- In this court case, dairy processors from outside California argued that the state statute was invalid because it conflicted with the U.S. Constitution which prohibits statutes that favor the citizens of one state over the citizens of another state. The court, however, interpreted the statute and the Constitution and decided that the statute did not conflict with Constitution and therefore was a valid statute. This case illustrates that the judicial branch of government, i.e., the courts, are responsible for interpreting the Constitution and statutes, and determining whether a statute conflicts with the Constitution.
- Hillside Dairy Inc. v. Lyons, U.S. Supreme Court (01-950), June 9, 2003.
- "The text of the federal statute plainly covers California laws regulating the composition and labeling of fluid milk products, but does not mention laws regulating pricing. Congress certainly has the power to authorize state regulations that burden or discriminate against interstate commerce ... but we will not assume that it has done so unless such an intent is clearly expressed... While §144 unambiguously expresses such an intent with respect to California's compositional and labeling laws, that expression does not encompass the pricing and pooling laws ... Because §144 does not clearly express an intent to insulate California's pricing and pooling laws from a Commerce Clause challenge, the Court of Appeals erred in relying on §144 to dismiss the challenge."
- In this court case, the justices decided that the statute was invalid because it did conflict with the Constitution. This case again illustrates the role of the judicial branch of government, that is, to resolve disputes, which includes interpreting the Constitution and statutes, if necessary to resolve a dispute.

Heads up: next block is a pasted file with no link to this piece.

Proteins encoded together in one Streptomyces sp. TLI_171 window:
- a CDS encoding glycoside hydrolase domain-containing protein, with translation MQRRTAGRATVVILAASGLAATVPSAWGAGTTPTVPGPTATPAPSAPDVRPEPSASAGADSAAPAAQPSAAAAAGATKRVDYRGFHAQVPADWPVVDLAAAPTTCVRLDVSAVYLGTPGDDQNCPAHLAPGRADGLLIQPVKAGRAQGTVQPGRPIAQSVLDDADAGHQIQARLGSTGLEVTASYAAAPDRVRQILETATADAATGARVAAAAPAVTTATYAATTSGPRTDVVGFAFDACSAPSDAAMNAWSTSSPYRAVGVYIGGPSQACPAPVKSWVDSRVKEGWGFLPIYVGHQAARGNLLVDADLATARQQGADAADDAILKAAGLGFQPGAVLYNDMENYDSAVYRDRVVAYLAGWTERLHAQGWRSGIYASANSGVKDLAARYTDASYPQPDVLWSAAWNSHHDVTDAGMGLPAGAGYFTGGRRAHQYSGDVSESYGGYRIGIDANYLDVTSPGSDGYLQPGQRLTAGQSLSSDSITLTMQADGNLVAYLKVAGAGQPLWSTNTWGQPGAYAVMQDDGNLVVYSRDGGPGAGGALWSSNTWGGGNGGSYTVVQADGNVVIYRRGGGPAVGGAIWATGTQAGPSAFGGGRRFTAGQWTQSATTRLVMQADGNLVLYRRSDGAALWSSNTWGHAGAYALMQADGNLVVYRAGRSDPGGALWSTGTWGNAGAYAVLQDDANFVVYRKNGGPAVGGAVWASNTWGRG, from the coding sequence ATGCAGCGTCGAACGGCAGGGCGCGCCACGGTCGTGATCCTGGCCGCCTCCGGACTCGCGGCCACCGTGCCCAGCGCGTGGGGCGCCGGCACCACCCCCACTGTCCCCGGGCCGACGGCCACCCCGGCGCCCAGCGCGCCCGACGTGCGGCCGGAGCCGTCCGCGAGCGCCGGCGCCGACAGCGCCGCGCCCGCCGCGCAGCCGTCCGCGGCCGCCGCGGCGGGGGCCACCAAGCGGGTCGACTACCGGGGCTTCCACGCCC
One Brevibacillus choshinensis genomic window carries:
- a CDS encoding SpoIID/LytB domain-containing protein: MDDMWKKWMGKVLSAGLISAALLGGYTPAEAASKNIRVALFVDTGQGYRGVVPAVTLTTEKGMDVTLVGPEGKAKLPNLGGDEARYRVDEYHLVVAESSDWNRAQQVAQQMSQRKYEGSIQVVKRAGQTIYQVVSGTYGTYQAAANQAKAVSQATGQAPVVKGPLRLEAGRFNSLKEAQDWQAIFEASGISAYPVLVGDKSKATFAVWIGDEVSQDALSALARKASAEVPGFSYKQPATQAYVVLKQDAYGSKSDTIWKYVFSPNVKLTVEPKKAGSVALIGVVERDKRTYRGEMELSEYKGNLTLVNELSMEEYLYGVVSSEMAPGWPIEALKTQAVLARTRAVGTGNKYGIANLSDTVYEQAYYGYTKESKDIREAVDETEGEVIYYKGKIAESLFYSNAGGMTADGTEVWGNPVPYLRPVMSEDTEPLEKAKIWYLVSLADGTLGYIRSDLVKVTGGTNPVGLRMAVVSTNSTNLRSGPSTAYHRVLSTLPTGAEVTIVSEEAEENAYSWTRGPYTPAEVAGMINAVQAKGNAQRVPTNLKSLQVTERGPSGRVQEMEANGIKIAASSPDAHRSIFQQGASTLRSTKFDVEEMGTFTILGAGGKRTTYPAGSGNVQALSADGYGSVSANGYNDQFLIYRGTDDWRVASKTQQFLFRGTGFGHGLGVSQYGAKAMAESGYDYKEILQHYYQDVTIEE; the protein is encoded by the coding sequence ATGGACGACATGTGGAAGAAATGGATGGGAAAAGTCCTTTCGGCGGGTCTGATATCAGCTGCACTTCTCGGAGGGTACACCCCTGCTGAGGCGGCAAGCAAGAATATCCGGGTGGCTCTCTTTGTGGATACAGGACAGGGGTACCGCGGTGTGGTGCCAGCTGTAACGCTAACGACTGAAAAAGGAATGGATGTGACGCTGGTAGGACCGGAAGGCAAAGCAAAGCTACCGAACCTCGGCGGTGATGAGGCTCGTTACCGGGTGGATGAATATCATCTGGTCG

Enforcing food safety laws
- To enforce food laws, agencies have the authority to seek injunctions, seize unsafe food products, impose penalties, mandate product recalls, encourage voluntary product recalls, and stop inspections of food businesses. Each of these is discussed on another web page.
- In the past, the basic government strategy for implementing legal requirements has been "command and control;" that is, the government set standards that were applied to all businesses and responded when it became aware of a violation. More recently, the approach has been for government to set more general standards and require the businesses to provide individual plans as to how it would operate to meet those standards. The government then holds the business accountable to the plan the business developed. This change in practice allows business to develop ideas as to how it will operate and has led to practices such as HACCP, as discussed on another web page.
Example of Interaction among Agencies and Enforcement
The following excerpt is from Rose Acre Farms, Inc., v. United States, United States Court of Appeals for the Federal Circuit, No. 03-5103, June 30, 2004. The case illustrates how agencies attempt to administer the law. It also illustrates that there is not always total agreement on the process being followed.
In the late 1980s, the Centers for Disease Control ("CDC") determined that the incidence and geographic spread of human illness resulting from exposure to Salmonella enteritidis serotype enteritidis ("SE") bacteria was increasing. In response to the increase, the Animal Plant Health and Inspection Service ("APHIS"), a USDA division responsible for preventing the spread of communicable diseases, determined that emergency regulations were necessary to control the spread of SE in poultry flocks. On February 16, 1990, USDA published interim regulations that restricted the interstate sale and transportation of eggs and poultry from flocks determined under the regulations to be SE-contaminated. Poultry Affected by Salmonella Enteritidis ... (codified at 9 C.F.R. §§ 82.30-82.36 (1991)). The interim regulations were effective immediately upon publication, USDA having "determined that there is good cause for publishing this rule without prior opportunity for public comment," namely, the need for "[i]mmediate action . . . to prevent harm to the egg-type chicken industry and the public."